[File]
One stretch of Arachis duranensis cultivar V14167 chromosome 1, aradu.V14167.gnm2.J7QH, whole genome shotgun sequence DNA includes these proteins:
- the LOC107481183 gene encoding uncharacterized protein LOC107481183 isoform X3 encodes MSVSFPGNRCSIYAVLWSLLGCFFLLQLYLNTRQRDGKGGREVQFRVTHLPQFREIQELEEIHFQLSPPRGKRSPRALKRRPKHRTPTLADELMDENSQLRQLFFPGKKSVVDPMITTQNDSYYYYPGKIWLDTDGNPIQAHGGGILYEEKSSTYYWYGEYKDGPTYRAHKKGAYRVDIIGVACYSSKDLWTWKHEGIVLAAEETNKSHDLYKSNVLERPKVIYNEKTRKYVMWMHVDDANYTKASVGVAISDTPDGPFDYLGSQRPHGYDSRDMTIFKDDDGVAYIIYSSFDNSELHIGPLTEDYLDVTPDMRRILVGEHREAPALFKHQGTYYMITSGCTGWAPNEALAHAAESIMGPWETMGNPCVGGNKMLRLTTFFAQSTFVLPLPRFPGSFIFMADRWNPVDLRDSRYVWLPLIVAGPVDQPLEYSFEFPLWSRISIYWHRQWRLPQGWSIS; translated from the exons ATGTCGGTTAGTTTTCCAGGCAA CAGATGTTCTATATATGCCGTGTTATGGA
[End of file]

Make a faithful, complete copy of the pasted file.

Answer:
One stretch of Arachis duranensis cultivar V14167 chromosome 1, aradu.V14167.gnm2.J7QH, whole genome shotgun sequence DNA includes these proteins:
- the LOC107481183 gene encoding uncharacterized protein LOC107481183 isoform X3 encodes MSVSFPGNRCSIYAVLWSLLGCFFLLQLYLNTRQRDGKGGREVQFRVTHLPQFREIQELEEIHFQLSPPRGKRSPRALKRRPKHRTPTLADELMDENSQLRQLFFPGKKSVVDPMITTQNDSYYYYPGKIWLDTDGNPIQAHGGGILYEEKSSTYYWYGEYKDGPTYRAHKKGAYRVDIIGVACYSSKDLWTWKHEGIVLAAEETNKSHDLYKSNVLERPKVIYNEKTRKYVMWMHVDDANYTKASVGVAISDTPDGPFDYLGSQRPHGYDSRDMTIFKDDDGVAYIIYSSFDNSELHIGPLTEDYLDVTPDMRRILVGEHREAPALFKHQGTYYMITSGCTGWAPNEALAHAAESIMGPWETMGNPCVGGNKMLRLTTFFAQSTFVLPLPRFPGSFIFMADRWNPVDLRDSRYVWLPLIVAGPVDQPLEYSFEFPLWSRISIYWHRQWRLPQGWSIS; translated from the exons ATGTCGGTTAGTTTTCCAGGCAA CAGATGTTCTATATATGCCGTGTTATGGA